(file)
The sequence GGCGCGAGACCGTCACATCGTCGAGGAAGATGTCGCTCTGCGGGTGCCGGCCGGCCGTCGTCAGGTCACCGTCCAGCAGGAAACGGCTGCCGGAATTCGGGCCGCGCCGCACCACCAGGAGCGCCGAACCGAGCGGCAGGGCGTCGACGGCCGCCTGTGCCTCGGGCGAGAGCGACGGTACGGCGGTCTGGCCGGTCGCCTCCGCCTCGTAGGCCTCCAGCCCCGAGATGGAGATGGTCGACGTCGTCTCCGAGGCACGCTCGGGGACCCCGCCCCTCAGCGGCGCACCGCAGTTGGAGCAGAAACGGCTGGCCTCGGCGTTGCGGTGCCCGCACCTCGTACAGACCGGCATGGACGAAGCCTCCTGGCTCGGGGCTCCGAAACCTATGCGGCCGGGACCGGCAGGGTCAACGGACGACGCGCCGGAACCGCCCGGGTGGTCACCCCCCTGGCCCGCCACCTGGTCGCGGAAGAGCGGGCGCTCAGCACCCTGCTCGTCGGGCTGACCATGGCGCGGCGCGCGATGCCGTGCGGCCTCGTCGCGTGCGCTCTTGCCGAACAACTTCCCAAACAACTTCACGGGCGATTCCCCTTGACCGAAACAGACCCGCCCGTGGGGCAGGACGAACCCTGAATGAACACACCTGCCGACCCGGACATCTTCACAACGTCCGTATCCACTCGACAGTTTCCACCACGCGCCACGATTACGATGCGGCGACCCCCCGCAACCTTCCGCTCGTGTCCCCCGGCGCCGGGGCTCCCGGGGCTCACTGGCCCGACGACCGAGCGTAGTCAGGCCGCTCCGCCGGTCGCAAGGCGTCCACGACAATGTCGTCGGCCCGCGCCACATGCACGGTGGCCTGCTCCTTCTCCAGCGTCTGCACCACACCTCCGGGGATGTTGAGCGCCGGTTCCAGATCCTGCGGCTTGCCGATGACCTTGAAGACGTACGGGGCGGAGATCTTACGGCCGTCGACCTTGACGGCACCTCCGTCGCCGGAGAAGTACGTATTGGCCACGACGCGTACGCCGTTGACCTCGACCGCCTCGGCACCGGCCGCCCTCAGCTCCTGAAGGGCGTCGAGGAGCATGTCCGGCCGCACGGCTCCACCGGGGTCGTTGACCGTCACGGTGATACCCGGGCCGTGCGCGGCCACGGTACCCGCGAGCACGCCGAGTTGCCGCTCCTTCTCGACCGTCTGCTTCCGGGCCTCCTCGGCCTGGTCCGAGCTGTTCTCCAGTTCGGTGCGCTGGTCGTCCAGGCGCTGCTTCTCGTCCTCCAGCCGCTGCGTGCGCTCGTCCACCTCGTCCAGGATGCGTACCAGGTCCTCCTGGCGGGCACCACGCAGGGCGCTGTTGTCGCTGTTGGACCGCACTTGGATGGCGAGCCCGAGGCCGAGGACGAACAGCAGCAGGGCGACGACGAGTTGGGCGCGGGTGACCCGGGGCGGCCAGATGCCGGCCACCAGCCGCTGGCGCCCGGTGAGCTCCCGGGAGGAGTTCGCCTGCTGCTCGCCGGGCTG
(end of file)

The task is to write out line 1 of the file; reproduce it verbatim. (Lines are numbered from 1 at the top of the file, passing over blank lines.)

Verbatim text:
The sequence GGCGCGAGACCGTCACATCGTCGAGGAAGATGTCGCTCTGCGGGTGCCGGCCGGCCGTCGTCAGGTCACCGTCCAGCAGGAAACGGCTGCCGGAATTCGGGCCGCGCCGCACCACCAGGAGCGCCGAACCGAGCGGCAGGGCGTCGACGGCCGCCTGTGCCTCGGGCGAGAGCGACGGTACGGCGGTCTGGCCGGTCGCCTCCGCCTCGTAGGCCTCCAGCCCCGAGATGGAGATGGTCGACGTCGTCTCCGAGGCACGCTCGGGGACCCCGCCCCTCAGCGGCGCACCGCAGTTGGAGCAGAAACGGCTGGCCTCGGCGTTGCGGTGCCCGCACCTCGTACAGACCGGCATGGACGAAGCCTCCTGGCTCGGGGCTCCGAAACCTATGCGGCCGGGACCGGCAGGGTCAACGGACGACGCGCCGGAACCGCCCGGGTGGTCACCCCCCTGGCCCGCCACCTGGTCGCGGAAGAGCGGGCGCTCAGCACCCTGCTCGTCGGGCTGACCATGGCGCGGCGCGCGATGCCGTGCGGCCTCGTCGCGTGCGCTCTTGCCGAACAACTTCCCAAACAACTTCACGGGCGATTCCCCTTGACCGAAACAGACCCGCCCGTGGGGCAGGACGAACCCTGAATGAACACACCTGCCGACCCGGACATCTTCACAACGTCCGTATCCACTCGACAGTTTCCACCACGCGCCACGATTACGATGCGGCGACCCCCCGCAACCTTCCGCTCGTGTCCCCCGGCGCCGGGGCTCCCGGGGCTCACTGGCCCGACGACCGAGCGTAGTCAGGCCGCTCCGCCGGTCGCAAGGCGTCCACGACAATGTCGTCGGCCCGCGCCACATGCACGGTGGCCTGCTCCTTCTCCAGCGTCTGCACCACACCTCCGGGGATGTTGAGCGCCGGTTCCAGATCCTGCGGCTTGCCGATGACCTTGAAGACGTACGGGGCGGAGATCTTACGGCCGTCGACCTTGACGGCACCTCCGTCGCCGGAGAAGTACGTATTGGCCACGACGCGTACGCCGTTGACCTCGACCGCCTCGGCACCGGCCGCCCTCAGCTCCTGAAGGGCGTCGAGGAGCATGTCCGGCCGCACGGCTCCACCGGGGTCGTTGACCGTCACGGTGATACCCGGGCCGTGCGCGGCCACGGTACCCGCGAGCACGCCGAGTTGCCGCTCCTTCTCGACCGTCTGCTTCCGGGCCTCCTCGGCCTGGTCCGAGCTGTTCTCCAGTTCGGTGCGCTGGTCGTCCAGGCGCTGCTTCTCGTCCTCCAGCCGCTGCGTGCGCTCGTCCACCTCGTCCAGGATGCGTACCAGGTCCTCCTGGCGGGCACCACGCAGGGCGCTGTTGTCGCTGTTGGACCGCACTTGGATGGCGAGCCCGAGGCCGAGGACGAACAGCAGCAGGGCGACGACGAGTTGGGCGCGGGTGACCCGGGGCGGCCAGATGCCGGCCACCAGCCGCTGGCGCCCGGTGAGCTCCCGGGAGGAGTTCGCCTGCTGCTCGCCGGGCTG